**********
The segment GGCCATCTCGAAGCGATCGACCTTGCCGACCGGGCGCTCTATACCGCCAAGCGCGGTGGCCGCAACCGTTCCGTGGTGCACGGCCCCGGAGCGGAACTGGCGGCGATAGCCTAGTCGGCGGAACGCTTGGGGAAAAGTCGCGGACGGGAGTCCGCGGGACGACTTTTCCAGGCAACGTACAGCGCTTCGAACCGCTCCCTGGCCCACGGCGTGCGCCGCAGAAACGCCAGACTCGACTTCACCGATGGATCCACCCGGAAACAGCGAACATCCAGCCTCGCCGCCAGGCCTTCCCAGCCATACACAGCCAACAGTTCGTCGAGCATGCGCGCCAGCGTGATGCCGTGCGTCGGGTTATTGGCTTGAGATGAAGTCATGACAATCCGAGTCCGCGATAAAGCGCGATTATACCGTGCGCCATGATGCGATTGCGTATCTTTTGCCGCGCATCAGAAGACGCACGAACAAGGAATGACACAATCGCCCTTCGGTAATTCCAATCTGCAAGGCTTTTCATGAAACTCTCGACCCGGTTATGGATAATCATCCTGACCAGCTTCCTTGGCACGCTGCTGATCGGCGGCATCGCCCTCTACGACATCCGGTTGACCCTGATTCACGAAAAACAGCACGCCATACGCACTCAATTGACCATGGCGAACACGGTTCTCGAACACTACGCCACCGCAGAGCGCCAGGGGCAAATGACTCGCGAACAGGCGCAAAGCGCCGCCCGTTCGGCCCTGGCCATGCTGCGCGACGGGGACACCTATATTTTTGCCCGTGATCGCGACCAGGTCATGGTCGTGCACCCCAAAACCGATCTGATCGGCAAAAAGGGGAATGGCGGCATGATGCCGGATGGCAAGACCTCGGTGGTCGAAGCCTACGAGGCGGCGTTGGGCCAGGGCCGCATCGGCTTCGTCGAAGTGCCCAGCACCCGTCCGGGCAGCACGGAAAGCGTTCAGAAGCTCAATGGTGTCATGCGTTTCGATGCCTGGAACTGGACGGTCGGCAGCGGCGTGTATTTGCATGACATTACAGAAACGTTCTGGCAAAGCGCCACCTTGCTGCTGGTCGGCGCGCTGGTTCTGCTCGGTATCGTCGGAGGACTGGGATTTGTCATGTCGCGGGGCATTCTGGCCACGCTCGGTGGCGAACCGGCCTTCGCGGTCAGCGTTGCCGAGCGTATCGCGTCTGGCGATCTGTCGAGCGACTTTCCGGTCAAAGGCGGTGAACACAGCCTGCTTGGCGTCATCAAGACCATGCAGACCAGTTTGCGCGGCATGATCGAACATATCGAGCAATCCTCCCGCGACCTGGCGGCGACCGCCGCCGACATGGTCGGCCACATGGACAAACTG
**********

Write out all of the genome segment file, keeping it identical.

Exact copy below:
The segment GGCCATCTCGAAGCGATCGACCTTGCCGACCGGGCGCTCTATACCGCCAAGCGCGGTGGCCGCAACCGTTCCGTGGTGCACGGCCCCGGAGCGGAACTGGCGGCGATAGCCTAGTCGGCGGAACGCTTGGGGAAAAGTCGCGGACGGGAGTCCGCGGGACGACTTTTCCAGGCAACGTACAGCGCTTCGAACCGCTCCCTGGCCCACGGCGTGCGCCGCAGAAACGCCAGACTCGACTTCACCGATGGATCCACCCGGAAACAGCGAACATCCAGCCTCGCCGCCAGGCCTTCCCAGCCATACACAGCCAACAGTTCGTCGAGCATGCGCGCCAGCGTGATGCCGTGCGTCGGGTTATTGGCTTGAGATGAAGTCATGACAATCCGAGTCCGCGATAAAGCGCGATTATACCGTGCGCCATGATGCGATTGCGTATCTTTTGCCGCGCATCAGAAGACGCACGAACAAGGAATGACACAATCGCCCTTCGGTAATTCCAATCTGCAAGGCTTTTCATGAAACTCTCGACCCGGTTATGGATAATCATCCTGACCAGCTTCCTTGGCACGCTGCTGATCGGCGGCATCGCCCTCTACGACATCCGGTTGACCCTGATTCACGAAAAACAGCACGCCATACGCACTCAATTGACCATGGCGAACACGGTTCTCGAACACTACGCCACCGCAGAGCGCCAGGGGCAAATGACTCGCGAACAGGCGCAAAGCGCCGCCCGTTCGGCCCTGGCCATGCTGCGCGACGGGGACACCTATATTTTTGCCCGTGATCGCGACCAGGTCATGGTCGTGCACCCCAAAACCGATCTGATCGGCAAAAAGGGGAATGGCGGCATGATGCCGGATGGCAAGACCTCGGTGGTCGAAGCCTACGAGGCGGCGTTGGGCCAGGGCCGCATCGGCTTCGTCGAAGTGCCCAGCACCCGTCCGGGCAGCACGGAAAGCGTTCAGAAGCTCAATGGTGTCATGCGTTTCGATGCCTGGAACTGGACGGTCGGCAGCGGCGTGTATTTGCATGACATTACAGAAACGTTCTGGCAAAGCGCCACCTTGCTGCTGGTCGGCGCGCTGGTTCTGCTCGGTATCGTCGGAGGACTGGGATTTGTCATGTCGCGGGGCATTCTGGCCACGCTCGGTGGCGAACCGGCCTTCGCGGTCAGCGTTGCCGAGCGTATCGCGTCTGGCGATCTGTCGAGCGACTTTCCGGTCAAAGGCGGTGAACACAGCCTGCTTGGCGTCATCAAGACCATGCAGACCAGTTTGCGCGGCATGATCGAACATATCGAGCAATCCTCCCGCGACCTGGCGGCGACCGCCGCCGACATGGTCGGCCACATGGACAAACTG